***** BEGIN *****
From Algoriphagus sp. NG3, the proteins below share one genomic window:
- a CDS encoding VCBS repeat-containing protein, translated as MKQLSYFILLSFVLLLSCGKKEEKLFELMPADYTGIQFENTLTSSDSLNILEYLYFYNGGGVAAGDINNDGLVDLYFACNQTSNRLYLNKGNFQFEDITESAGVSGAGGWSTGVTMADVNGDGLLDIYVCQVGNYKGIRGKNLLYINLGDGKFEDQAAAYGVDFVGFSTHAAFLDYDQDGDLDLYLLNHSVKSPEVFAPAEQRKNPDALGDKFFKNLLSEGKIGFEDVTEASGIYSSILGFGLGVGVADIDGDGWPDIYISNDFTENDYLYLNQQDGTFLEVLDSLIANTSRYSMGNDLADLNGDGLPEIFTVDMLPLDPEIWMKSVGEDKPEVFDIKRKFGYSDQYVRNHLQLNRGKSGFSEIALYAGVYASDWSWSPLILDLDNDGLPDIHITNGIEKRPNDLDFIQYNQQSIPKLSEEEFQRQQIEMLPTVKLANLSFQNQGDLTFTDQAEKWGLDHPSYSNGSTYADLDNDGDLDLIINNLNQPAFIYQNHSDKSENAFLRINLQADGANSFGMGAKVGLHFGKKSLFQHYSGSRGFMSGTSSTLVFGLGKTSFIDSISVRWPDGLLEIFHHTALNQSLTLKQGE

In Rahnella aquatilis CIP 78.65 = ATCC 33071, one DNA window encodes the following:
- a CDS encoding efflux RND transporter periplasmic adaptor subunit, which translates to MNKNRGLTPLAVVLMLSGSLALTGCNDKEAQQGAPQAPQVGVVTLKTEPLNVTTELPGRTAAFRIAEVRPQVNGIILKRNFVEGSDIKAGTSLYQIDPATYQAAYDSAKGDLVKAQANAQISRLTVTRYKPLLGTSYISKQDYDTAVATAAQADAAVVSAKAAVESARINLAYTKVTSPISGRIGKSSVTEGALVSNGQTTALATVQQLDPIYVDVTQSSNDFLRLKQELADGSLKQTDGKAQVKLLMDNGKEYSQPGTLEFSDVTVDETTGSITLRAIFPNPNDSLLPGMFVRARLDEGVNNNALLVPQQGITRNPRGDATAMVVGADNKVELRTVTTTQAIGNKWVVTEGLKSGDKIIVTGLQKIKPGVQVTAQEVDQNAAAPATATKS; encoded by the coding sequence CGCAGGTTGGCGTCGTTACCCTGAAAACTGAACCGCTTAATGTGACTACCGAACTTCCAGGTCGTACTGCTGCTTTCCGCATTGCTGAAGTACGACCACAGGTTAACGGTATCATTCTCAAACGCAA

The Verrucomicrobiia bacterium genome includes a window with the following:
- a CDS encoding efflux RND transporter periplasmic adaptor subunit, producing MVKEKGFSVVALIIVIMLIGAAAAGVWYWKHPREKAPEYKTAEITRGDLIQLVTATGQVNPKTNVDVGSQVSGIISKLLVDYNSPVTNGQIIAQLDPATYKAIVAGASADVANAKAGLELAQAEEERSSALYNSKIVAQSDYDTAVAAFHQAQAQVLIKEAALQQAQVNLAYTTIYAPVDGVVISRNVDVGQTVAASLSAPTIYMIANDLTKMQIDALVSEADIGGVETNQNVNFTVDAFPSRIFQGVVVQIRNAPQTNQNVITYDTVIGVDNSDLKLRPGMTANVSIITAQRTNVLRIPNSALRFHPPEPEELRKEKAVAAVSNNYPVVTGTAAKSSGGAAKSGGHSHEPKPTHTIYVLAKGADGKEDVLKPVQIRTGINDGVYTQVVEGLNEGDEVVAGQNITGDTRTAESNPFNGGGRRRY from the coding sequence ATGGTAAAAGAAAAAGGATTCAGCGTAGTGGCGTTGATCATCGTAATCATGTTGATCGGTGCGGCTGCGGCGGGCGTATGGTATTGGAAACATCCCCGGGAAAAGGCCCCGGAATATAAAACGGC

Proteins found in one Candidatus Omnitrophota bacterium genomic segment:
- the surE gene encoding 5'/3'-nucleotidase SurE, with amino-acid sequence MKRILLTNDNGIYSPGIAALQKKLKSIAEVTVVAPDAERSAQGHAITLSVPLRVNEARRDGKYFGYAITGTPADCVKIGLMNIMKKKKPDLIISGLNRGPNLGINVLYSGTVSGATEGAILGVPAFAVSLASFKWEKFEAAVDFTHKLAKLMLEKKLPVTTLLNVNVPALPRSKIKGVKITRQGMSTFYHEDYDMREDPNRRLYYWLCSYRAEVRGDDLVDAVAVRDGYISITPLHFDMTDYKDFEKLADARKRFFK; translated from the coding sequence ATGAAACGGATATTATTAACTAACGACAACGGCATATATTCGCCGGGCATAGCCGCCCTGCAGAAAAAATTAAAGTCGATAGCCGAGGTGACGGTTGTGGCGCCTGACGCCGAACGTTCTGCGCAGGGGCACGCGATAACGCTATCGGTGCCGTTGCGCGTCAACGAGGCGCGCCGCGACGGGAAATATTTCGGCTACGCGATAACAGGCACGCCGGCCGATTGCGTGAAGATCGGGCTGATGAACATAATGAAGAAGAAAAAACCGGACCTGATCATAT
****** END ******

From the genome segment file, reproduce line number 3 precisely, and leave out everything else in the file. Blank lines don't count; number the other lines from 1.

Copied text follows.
In Rahnella aquatilis CIP 78.65 = ATCC 33071, one DNA window encodes the following: